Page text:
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Ifrah Achieves Speedy Removal from OFAC List for International Payment Processor

Last year, without warning, filed charges, or arrests, prominent payment processor and Ifrah Law client PacNet was targeted by the Treasury Department’s Office of Foreign Assets Control (OFAC), which placed the company on the same list it uses to designate terrorist or organized crime entities like MS-13. An article in The American Lawyer, The Feds Destroyed His Client’s Company—And for What?, describes the case as one of clear government overreach, showing “an ominous willingness by the feds to use this new tool in a way that seems to take it far beyond the original intent, with devastating consequences for the target.”

Reporter Jenna Greene interviewed Ifrah Law founder Jeff Ifrah on defending PacNet, a well-respected company which had been in business over twenty years but eventually collapsed as a consequence of the agency’s unprecedented targeting.  Ifrah Law achieved for PacNet some of the swiftest ever removals from the OFAC list, and continues to represent this client in actions concerning the now defunct company.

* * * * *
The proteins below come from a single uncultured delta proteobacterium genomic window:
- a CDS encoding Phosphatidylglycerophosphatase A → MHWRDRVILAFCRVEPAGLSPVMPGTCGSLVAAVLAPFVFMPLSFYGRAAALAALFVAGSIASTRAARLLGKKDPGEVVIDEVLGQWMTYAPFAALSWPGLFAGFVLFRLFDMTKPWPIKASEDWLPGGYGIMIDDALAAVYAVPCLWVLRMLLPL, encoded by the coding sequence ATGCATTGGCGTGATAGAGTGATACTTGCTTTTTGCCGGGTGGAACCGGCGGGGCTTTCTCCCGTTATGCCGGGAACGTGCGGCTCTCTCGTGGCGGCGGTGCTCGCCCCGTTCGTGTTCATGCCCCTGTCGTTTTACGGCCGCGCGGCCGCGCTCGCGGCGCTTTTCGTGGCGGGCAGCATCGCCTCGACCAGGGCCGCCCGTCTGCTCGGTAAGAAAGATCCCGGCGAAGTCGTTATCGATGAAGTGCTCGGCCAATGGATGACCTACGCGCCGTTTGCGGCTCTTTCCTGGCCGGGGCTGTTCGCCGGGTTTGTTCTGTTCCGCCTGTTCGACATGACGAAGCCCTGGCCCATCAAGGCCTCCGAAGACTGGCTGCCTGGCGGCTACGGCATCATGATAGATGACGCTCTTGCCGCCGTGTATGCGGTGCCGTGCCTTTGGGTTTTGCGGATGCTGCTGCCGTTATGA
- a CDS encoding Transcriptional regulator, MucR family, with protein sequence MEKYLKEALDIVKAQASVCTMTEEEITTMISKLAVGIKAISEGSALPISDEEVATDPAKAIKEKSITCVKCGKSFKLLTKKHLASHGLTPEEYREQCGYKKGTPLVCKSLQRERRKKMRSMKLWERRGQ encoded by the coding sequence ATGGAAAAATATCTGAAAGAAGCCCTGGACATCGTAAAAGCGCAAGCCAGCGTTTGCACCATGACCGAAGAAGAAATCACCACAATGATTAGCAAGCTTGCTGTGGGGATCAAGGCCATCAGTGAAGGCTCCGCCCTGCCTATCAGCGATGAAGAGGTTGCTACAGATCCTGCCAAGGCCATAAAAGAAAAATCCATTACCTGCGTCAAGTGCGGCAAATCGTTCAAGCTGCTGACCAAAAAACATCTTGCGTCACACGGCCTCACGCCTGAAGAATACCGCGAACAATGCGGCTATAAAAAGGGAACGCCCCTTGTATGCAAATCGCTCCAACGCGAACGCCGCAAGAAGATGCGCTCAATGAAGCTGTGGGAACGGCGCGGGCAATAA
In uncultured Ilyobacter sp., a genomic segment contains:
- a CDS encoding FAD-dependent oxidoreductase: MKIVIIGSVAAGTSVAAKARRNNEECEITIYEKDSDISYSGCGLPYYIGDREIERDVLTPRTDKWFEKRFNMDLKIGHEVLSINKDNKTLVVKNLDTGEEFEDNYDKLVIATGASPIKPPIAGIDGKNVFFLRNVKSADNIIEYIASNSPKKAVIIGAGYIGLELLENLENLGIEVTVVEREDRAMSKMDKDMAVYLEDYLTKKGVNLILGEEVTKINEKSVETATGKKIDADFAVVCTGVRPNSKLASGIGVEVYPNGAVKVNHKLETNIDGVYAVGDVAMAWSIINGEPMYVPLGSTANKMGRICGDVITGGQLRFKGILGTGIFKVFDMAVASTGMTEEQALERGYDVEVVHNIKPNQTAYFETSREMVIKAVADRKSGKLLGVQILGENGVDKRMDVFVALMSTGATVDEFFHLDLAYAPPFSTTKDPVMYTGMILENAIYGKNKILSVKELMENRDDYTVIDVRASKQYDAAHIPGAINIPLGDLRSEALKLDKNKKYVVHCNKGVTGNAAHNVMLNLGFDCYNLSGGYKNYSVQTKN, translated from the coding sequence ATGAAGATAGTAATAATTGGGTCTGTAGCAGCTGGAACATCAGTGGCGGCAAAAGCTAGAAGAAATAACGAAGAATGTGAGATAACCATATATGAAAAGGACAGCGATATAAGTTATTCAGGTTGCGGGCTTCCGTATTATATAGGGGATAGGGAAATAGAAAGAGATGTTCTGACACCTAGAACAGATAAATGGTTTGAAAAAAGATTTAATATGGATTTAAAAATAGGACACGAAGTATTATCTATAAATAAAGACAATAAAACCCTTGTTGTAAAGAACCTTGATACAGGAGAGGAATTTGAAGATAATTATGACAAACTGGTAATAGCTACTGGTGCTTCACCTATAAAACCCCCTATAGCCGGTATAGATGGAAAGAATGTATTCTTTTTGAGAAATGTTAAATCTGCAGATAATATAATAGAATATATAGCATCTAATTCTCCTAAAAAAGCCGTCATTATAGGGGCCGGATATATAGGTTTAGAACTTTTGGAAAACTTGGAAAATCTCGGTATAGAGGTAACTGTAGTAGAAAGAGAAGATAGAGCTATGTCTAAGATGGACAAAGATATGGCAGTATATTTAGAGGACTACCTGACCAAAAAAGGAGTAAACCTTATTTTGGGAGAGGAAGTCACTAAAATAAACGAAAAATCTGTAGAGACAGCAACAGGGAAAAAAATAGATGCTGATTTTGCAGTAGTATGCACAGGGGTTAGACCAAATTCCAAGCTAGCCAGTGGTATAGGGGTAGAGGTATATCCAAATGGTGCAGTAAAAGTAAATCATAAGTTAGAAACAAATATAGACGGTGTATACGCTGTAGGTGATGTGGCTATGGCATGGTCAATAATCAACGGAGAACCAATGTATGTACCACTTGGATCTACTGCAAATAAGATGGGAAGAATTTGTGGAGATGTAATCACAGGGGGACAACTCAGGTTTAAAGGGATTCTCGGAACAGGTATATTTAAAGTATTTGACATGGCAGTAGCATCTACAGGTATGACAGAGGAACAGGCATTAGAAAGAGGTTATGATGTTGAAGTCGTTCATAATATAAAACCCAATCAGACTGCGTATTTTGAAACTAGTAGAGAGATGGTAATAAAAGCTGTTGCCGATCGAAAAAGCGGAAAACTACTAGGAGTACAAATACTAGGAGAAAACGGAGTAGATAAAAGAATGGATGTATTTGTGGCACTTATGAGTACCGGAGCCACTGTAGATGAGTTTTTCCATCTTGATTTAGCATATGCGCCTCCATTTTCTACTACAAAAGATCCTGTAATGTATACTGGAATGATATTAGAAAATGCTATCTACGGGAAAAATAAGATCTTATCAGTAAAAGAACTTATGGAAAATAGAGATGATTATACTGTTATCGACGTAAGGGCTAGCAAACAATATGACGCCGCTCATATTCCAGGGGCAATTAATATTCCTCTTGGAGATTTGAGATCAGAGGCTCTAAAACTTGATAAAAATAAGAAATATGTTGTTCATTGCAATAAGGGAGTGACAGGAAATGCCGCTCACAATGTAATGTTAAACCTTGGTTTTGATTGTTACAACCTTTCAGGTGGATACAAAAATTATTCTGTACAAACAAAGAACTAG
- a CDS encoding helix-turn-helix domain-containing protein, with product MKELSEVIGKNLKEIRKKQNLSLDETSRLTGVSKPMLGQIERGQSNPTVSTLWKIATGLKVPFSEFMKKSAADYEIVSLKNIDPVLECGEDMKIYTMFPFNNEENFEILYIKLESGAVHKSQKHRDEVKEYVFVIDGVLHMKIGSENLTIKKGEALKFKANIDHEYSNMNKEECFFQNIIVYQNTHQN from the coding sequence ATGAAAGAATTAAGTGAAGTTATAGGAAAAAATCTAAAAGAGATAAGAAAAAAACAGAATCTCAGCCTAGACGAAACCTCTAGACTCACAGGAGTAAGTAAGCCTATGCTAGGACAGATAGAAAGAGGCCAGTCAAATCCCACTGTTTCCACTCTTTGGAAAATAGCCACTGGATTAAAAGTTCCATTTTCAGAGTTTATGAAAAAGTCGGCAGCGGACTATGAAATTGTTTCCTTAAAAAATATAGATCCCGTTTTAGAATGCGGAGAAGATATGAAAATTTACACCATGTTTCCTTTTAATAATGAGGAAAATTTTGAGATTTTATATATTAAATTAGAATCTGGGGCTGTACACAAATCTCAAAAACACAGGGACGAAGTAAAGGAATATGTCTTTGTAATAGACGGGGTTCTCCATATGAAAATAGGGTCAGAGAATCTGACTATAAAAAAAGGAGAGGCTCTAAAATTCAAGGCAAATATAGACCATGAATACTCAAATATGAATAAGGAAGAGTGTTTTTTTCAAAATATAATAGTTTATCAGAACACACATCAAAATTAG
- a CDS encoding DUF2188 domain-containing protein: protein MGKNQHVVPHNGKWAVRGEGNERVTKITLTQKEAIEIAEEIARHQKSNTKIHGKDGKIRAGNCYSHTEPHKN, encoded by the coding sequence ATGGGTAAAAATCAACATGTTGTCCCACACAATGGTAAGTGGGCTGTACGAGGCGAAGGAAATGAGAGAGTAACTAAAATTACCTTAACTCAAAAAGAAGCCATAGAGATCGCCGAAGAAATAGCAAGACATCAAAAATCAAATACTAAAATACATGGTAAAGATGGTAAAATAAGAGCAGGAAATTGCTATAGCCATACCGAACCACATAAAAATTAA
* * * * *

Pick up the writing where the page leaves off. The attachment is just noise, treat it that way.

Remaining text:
As Jeff Ifrah puts it: “Treasury got it wrong…Implicit in the speed that we received the de-listing is recognition that they screwed up.”

Over its decades long history, PacNet serviced over 700 clients ranging from Bloomberg Business Week to the Catholic Archdiocese of Durban. It may also have processed payments from unscrupulous parties, which is what drew the attention of the feds. However, PacNet had always identified and reported questionable transactions, and even hired Deloitte to conduct compliance reviews. As Greene notes: “it’s scary to see what the government was willing to disregard (or never knew) when it decided that PacNet ‘presented an unusual and extraordinary threat to the national economy.’”

Ifrah’s co-counsel, Steven Pelak of Holland & Hart, notes that the actions of OFAC “gravely injured the reputations and lives of numerous innocent persons” and destroyed without basis the business of a long established financial services and payment processing company. He recommends Congressional action to establish more meaningful review of OFAC designations and actions.

Stricter oversight of OFAC designations would better protect payment processors and spare them from what happened to PacNet, an experience The American Lawyer compared to the upside down world of the Queen from Alice in Wonderland: “Sentence first, verdict afterwards.”

For the full article on Law.com, click here (subscription required).

 

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